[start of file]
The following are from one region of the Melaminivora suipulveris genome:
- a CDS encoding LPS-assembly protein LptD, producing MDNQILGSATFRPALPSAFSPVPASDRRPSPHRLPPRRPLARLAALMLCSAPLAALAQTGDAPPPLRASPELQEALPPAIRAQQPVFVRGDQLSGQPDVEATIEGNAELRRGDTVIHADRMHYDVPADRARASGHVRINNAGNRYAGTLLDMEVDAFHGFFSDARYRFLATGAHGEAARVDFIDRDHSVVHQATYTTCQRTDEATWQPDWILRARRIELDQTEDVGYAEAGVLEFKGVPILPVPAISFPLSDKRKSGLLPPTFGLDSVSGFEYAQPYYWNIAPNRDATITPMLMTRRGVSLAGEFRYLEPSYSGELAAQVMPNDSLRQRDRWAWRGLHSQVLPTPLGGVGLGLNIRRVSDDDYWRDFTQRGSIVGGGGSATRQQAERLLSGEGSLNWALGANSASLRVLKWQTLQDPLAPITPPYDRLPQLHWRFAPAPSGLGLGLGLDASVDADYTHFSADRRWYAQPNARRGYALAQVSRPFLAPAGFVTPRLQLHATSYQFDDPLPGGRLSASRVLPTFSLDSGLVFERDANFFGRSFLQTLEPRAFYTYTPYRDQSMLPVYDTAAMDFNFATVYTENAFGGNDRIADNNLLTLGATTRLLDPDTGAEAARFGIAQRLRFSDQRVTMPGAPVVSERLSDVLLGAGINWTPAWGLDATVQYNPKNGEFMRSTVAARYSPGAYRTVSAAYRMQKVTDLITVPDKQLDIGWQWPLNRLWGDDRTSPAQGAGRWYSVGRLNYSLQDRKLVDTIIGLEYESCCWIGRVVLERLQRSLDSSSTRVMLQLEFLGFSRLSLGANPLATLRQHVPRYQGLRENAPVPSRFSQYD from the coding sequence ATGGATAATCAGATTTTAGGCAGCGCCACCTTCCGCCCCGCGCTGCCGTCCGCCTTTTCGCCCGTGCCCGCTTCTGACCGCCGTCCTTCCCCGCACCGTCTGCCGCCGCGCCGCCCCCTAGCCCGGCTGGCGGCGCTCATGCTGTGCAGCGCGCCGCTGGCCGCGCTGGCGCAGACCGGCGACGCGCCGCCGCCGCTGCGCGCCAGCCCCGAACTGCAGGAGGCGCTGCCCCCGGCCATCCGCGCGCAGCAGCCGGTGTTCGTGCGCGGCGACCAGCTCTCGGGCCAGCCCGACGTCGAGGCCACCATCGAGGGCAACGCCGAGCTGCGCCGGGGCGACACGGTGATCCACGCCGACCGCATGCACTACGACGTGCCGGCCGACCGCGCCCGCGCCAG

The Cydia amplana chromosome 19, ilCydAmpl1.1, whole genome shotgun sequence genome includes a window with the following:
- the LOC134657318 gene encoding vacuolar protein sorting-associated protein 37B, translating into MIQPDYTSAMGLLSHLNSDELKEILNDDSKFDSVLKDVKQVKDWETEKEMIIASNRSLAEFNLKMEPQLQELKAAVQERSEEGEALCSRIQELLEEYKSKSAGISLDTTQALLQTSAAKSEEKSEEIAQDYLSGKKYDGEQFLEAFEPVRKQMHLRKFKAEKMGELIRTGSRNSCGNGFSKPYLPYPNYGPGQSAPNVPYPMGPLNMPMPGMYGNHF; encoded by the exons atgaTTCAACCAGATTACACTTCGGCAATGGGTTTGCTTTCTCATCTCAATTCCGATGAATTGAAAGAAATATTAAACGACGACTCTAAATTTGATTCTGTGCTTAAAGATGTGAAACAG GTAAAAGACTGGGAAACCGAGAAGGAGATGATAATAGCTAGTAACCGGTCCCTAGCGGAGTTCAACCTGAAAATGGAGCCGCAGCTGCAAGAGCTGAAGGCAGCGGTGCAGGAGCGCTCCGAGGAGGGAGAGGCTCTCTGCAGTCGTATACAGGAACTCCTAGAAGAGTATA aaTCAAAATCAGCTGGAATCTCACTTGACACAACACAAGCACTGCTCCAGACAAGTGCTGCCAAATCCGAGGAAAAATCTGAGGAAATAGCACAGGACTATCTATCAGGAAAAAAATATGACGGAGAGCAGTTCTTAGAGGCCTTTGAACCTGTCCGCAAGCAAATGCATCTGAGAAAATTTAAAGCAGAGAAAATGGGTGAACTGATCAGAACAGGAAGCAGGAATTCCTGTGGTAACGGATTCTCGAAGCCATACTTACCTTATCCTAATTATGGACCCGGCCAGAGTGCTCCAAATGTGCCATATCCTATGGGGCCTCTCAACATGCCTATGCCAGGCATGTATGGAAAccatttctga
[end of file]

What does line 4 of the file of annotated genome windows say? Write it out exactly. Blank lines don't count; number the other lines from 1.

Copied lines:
- the LOC134657318 gene encoding vacuolar protein sorting-associated protein 37B, translating into MIQPDYTSAMGLLSHLNSDELKEILNDDSKFDSVLKDVKQVKDWETEKEMIIASNRSLAEFNLKMEPQLQELKAAVQERSEEGEALCSRIQELLEEYKSKSAGISLDTTQALLQTSAAKSEEKSEEIAQDYLSGKKYDGEQFLEAFEPVRKQMHLRKFKAEKMGELIRTGSRNSCGNGFSKPYLPYPNYGPGQSAPNVPYPMGPLNMPMPGMYGNHF; encoded by the exons atgaTTCAACCAGATTACACTTCGGCAATGGGTTTGCTTTCTCATCTCAATTCCGATGAATTGAAAGAAATATTAAACGACGACTCTAAATTTGATTCTGTGCTTAAAGATGTGAAACAG GTAAAAGACTGGGAAACCGAGAAGGAGATGATAATAGCTAGTAACCGGTCCCTAGCGGAGTTCAACCTGAAAATGGAGCCGCAGCTGCAAGAGCTGAAGGCAGCGGTGCAGGAGCGCTCCGAGGAGGGAGAGGCTCTCTGCAGTCGTATACAGGAACTCCTAGAAGAGTATA aaTCAAAATCAGCTGGAATCTCACTTGACACAACACAAGCACTGCTCCAGACAAGTGCTGCCAAATCCGAGGAAAAATCTGAGGAAATAGCACAGGACTATCTATCAGGAAAAAAATATGACGGAGAGCAGTTCTTAGAGGCCTTTGAACCTGTCCGCAAGCAAATGCATCTGAGAAAATTTAAAGCAGAGAAAATGGGTGAACTGATCAGAACAGGAAGCAGGAATTCCTGTGGTAACGGATTCTCGAAGCCATACTTACCTTATCCTAATTATGGACCCGGCCAGAGTGCTCCAAATGTGCCATATCCTATGGGGCCTCTCAACATGCCTATGCCAGGCATGTATGGAAAccatttctga